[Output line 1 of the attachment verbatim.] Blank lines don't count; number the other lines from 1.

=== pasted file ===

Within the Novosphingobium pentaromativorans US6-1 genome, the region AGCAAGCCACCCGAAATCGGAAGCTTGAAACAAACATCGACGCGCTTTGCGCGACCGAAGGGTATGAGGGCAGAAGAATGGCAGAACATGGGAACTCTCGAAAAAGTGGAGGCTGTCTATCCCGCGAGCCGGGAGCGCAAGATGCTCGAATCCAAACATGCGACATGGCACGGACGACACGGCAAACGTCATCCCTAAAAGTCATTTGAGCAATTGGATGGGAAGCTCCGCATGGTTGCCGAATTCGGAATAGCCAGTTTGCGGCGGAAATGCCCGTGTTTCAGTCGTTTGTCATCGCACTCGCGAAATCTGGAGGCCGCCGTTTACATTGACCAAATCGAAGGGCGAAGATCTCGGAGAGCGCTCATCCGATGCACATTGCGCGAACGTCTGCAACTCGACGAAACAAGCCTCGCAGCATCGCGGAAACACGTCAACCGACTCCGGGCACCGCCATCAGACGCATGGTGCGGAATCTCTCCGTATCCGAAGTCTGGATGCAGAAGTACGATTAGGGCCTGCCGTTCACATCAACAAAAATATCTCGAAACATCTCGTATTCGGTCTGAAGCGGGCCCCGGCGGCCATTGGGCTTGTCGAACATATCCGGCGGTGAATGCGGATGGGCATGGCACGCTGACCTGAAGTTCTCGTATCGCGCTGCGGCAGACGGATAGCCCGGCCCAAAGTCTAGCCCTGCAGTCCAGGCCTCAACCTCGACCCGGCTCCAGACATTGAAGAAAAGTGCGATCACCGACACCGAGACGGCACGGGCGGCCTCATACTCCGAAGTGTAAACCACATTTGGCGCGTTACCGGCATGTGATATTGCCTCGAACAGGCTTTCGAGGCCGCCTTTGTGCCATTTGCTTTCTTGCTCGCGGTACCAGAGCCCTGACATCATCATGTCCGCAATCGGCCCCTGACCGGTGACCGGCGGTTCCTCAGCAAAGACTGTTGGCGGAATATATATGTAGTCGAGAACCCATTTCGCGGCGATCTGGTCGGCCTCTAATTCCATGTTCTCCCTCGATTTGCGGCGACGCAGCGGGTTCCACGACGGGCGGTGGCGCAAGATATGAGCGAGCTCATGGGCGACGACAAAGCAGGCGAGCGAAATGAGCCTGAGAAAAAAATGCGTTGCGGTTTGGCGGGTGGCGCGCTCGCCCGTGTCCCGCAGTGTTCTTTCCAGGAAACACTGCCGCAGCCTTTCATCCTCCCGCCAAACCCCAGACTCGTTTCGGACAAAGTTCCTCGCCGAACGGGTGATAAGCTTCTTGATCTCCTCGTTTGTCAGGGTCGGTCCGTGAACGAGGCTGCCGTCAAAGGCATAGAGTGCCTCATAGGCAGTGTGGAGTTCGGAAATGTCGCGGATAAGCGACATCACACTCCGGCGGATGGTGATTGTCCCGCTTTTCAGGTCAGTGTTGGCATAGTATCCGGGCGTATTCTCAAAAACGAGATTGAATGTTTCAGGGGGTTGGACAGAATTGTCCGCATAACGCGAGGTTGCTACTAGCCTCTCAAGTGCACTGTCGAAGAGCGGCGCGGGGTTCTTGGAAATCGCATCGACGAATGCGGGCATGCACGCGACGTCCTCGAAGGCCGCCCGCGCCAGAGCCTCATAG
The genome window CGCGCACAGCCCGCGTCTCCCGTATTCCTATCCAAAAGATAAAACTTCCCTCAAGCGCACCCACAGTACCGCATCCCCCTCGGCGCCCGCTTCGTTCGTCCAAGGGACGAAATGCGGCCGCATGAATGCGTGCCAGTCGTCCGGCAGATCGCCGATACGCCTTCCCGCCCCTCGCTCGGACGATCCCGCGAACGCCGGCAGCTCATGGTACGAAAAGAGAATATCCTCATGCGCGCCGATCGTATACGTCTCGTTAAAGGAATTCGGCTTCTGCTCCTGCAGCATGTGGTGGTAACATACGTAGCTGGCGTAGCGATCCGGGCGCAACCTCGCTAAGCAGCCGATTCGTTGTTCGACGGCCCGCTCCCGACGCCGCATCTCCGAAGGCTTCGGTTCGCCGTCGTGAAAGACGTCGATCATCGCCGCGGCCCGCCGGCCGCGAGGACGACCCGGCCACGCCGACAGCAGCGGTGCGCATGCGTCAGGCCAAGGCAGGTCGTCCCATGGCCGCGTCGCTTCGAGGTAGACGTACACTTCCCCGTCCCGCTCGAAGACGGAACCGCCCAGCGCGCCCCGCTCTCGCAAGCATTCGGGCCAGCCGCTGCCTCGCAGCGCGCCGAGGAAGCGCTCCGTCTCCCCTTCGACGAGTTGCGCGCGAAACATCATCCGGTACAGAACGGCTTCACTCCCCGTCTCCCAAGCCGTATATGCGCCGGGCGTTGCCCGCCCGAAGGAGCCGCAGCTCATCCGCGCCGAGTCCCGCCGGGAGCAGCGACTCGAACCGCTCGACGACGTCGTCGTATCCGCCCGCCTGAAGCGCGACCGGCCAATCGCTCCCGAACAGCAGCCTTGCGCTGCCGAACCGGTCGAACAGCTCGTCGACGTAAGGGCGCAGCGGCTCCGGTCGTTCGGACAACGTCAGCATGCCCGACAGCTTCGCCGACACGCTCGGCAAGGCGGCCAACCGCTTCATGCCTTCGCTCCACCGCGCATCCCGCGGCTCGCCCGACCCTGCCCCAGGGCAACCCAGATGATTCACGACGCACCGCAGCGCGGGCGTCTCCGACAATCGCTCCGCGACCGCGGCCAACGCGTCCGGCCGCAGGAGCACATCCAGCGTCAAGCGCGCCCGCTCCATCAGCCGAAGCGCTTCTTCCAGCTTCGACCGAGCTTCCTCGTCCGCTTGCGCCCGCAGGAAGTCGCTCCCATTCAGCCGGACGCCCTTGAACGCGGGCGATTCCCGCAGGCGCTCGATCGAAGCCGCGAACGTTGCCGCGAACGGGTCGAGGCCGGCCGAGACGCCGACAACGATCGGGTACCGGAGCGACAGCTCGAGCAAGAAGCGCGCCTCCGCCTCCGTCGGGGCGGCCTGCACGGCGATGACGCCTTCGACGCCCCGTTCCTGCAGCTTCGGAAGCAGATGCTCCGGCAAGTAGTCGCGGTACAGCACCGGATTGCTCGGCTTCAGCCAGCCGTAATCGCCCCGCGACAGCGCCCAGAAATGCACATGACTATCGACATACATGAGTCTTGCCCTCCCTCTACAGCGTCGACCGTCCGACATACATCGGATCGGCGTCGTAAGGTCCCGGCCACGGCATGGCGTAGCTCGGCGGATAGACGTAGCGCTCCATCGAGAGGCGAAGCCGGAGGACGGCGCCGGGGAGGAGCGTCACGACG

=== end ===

Within the Novosphingobium pentaromativorans US6-1 genome, the region AGCAAGCCACCCGAAATCGGAAGCTTGAAACAAACATCGACGCGCTTTGCGCGACCGAAGGGTATGAGGGCAGAAGAATGGCAGAACATGGGAACTCTCGAAAAAGTGGAGGCTGTCTATCCCGCGAGCCGGGAGCGCAAGATGCTCGAATCCAAACATGCGACATGGCACGGACGACACGGCAAACGTCATCCCTAAAAGTCATTTGAGCAATTGGATGGGAAGCTCCGCATGGTTGCCGAATTCGGAATAGCCAGTTTGCGGCGGAAATGCCCGTGTTTCAGTCGTTTGTCATCGCACTCGCGAAATCTGGAGGCCGCCGTTTACATTGACCAAATCGAAGGGCGAAGATCTCGGAGAGCGCTCATCCGATGCACATTGCGCGAACGTCTGCAACTCGACGAAACAAGCCTCGCAGCATCGCGGAAACACGTCAACCGACTCCGGGCACCGCCATCAGACGCATGGTGCGGAATCTCTCCGTATCCGAAGTCTGGATGCAGAAGTACGATTAGGGCCTGCCGTTCACATCAACAAAAATATCTCGAAACATCTCGTATTCGGTCTGAAGCGGGCCCCGGCGGCCATTGGGCTTGTCGAACATATCCGGCGGTGAATGCGGATGGGCATGGCACGCTGACCTGAAGTTCTCGTATCGCGCTGCGGCAGACGGATAGCCCGGCCCAAAGTCTAGCCCTGCAGTCCAGGCCTCAACCTCGACCCGGCTCCAGACATTGAAGAAAAGTGCGATCACCGACACCGAGACGGCACGGGCGGCCTCATACTCCGAAGTGTAAACCACATTTGGCGCGTTACCGGCATGTGATATTGCCTCGAACAGGCTTTCGAGGCCGCCTTTGTGCCATTTGCTTTCTTGCTCGCGGTACCAGAGCCCTGACATCATCATGTCCGCAATCGGCCCCTGACCGGTGACCGGCGGTTCCTCAGCAAAGACTGTTGGCGGAATATATATGTAGTCGAGAACCCATTTCGCGGCGATCTGGTCGGCCTCTAATTCCATGTTCTCCCTCGATTTGCGGCGACGCAGCGGGTTCCACGACGGGCGGTGGCGCAAGATATGAGCGAGCTCATGGGCGACGACAAAGCAGGCGAGCGAAATGAGCCTGAGAAAAAAATGCGTTGCGGTTTGGCGGGTGGCGCGCTCGCCCGTGTCCCGCAGTGTTCTTTCCAGGAAACACTGCCGCAGCCTTTCATCCTCCCGCCAAACCCCAGACTCGTTTCGGACAAAGTTCCTCGCCGAACGGGTGATAAGCTTCTTGATCTCCTCGTTTGTCAGGGTCGGTCCGTGAACGAGGCTGCCGTCAAAGGCATAGAGTGCCTCATAGGCAGTGTGGAGTTCGGAAATGTCGCGGATAAGCGACATCACACTCCGGCGGATGGTGATTGTCCCGCTTTTCAGGTCAGTGTTGGCATAGTATCCGGGCGTATTCTCAAAAACGAGATTGAATGTTTCAGGGGGTTGGACAGAATTGTCCGCATAACGCGAGGTTGCTACTAGCCTCTCAAGTGCACTGTCGAAGAGCGGCGCGGGGTTCTTGGAAATCGCATCGACGAATGCGGGCATGCACGCGACGTCCTCGAAGGCCGCCCGCGCCAGAGCCTCATAG